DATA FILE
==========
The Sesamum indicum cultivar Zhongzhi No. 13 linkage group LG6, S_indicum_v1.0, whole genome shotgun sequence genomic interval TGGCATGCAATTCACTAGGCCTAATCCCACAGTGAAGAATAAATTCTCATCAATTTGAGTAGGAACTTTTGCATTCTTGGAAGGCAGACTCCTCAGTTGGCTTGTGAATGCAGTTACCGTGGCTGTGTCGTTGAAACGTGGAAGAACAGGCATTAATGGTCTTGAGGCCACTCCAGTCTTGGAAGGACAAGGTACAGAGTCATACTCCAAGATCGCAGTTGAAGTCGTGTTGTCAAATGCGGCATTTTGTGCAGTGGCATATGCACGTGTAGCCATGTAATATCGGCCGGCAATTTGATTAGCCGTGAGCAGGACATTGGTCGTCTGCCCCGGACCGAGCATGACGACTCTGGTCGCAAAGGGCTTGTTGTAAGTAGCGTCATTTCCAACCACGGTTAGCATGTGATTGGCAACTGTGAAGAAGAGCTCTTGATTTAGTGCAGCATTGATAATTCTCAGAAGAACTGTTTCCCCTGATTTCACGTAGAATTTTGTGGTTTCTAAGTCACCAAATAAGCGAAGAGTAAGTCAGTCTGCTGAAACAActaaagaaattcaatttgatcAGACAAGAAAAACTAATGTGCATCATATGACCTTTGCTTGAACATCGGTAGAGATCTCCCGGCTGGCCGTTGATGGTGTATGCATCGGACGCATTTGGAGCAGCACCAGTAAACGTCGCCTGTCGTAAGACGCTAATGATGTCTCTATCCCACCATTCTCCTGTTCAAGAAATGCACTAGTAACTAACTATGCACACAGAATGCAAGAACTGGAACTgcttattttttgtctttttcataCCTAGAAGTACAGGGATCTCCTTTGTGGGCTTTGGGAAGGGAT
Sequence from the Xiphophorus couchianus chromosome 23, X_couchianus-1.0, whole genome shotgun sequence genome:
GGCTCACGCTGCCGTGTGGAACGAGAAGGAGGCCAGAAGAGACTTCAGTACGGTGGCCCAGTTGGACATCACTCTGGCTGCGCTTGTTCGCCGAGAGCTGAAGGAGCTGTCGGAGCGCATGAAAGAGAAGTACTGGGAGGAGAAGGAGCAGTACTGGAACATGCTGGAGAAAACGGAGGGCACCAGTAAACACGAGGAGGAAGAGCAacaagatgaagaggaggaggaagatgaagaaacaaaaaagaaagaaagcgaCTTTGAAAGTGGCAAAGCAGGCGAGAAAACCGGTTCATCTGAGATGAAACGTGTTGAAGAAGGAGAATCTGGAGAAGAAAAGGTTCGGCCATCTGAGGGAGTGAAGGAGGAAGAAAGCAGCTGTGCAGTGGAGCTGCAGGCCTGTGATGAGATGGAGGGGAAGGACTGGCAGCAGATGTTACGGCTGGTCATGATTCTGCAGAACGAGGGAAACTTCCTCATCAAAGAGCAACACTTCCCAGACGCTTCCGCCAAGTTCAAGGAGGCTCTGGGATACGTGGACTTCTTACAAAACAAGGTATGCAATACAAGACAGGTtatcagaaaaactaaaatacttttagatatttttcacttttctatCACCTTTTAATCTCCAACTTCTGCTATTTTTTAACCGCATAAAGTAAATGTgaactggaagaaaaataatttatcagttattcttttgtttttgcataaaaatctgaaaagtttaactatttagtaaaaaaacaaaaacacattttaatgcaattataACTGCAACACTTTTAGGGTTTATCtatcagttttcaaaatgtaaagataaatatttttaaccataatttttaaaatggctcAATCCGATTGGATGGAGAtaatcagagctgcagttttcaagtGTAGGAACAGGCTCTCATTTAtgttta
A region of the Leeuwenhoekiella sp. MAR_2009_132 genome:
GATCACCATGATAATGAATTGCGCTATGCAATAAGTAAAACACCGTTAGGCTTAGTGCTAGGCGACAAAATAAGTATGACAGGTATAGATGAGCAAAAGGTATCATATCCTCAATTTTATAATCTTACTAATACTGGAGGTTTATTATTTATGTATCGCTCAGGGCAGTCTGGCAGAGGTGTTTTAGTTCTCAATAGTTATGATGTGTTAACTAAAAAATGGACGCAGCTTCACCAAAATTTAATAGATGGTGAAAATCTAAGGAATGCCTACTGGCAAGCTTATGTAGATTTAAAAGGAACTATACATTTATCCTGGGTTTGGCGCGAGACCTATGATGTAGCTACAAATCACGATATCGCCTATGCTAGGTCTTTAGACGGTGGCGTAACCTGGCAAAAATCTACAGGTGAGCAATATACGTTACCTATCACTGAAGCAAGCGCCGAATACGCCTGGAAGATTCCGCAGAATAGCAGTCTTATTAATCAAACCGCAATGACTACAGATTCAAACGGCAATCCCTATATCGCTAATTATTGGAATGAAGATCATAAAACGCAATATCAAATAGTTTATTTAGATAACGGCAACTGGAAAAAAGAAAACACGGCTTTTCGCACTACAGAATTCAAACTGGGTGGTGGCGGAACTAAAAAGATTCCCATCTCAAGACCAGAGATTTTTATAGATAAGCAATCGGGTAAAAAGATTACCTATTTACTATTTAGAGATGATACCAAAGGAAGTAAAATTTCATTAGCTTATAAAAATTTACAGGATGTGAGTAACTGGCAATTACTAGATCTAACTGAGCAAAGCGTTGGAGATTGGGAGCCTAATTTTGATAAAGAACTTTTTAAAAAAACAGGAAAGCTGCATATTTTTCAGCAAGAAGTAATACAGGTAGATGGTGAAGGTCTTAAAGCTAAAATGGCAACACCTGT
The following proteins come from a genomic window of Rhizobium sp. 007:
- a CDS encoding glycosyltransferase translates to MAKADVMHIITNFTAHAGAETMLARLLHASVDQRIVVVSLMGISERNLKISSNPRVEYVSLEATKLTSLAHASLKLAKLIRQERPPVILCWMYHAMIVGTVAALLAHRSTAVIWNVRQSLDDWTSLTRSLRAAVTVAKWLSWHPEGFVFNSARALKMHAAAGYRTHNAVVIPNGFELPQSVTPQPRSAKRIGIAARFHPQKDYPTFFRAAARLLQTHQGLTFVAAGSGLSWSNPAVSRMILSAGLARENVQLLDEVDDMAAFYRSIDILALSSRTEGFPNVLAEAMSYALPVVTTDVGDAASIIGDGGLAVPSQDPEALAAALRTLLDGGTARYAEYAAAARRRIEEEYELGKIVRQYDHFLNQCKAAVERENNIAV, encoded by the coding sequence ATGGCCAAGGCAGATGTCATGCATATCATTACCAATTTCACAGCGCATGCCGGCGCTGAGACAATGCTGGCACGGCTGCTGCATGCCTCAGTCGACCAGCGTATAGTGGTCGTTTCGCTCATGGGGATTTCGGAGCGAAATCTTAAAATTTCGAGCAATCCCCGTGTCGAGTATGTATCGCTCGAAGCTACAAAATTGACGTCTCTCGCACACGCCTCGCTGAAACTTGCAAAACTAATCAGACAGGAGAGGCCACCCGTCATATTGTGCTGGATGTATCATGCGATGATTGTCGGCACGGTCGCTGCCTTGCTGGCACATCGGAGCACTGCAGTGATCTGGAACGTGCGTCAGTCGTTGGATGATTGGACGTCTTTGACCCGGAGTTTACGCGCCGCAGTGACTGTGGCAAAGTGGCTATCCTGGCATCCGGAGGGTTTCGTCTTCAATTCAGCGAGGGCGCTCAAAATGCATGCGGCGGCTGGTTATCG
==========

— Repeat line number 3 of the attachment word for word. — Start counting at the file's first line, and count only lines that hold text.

GGCTCACGCTGCCGTGTGGAACGAGAAGGAGGCCAGAAGAGACTTCAGTACGGTGGCCCAGTTGGACATCACTCTGGCTGCGCTTGTTCGCCGAGAGCTGAAGGAGCTGTCGGAGCGCATGAAAGAGAAGTACTGGGAGGAGAAGGAGCAGTACTGGAACATGCTGGAGAAAACGGAGGGCACCAGTAAACACGAGGAGGAAGAGCAacaagatgaagaggaggaggaagatgaagaaacaaaaaagaaagaaagcgaCTTTGAAAGTGGCAAAGCAGGCGAGAAAACCGGTTCATCTGAGATGAAACGTGTTGAAGAAGGAGAATCTGGAGAAGAAAAGGTTCGGCCATCTGAGGGAGTGAAGGAGGAAGAAAGCAGCTGTGCAGTGGAGCTGCAGGCCTGTGATGAGATGGAGGGGAAGGACTGGCAGCAGATGTTACGGCTGGTCATGATTCTGCAGAACGAGGGAAACTTCCTCATCAAAGAGCAACACTTCCCAGACGCTTCCGCCAAGTTCAAGGAGGCTCTGGGATACGTGGACTTCTTACAAAACAAGGTATGCAATACAAGACAGGTtatcagaaaaactaaaatacttttagatatttttcacttttctatCACCTTTTAATCTCCAACTTCTGCTATTTTTTAACCGCATAAAGTAAATGTgaactggaagaaaaataatttatcagttattcttttgtttttgcataaaaatctgaaaagtttaactatttagtaaaaaaacaaaaacacattttaatgcaattataACTGCAACACTTTTAGGGTTTATCtatcagttttcaaaatgtaaagataaatatttttaaccataatttttaaaatggctcAATCCGATTGGATGGAGAtaatcagagctgcagttttcaagtGTAGGAACAGGCTCTCATTTAtgttta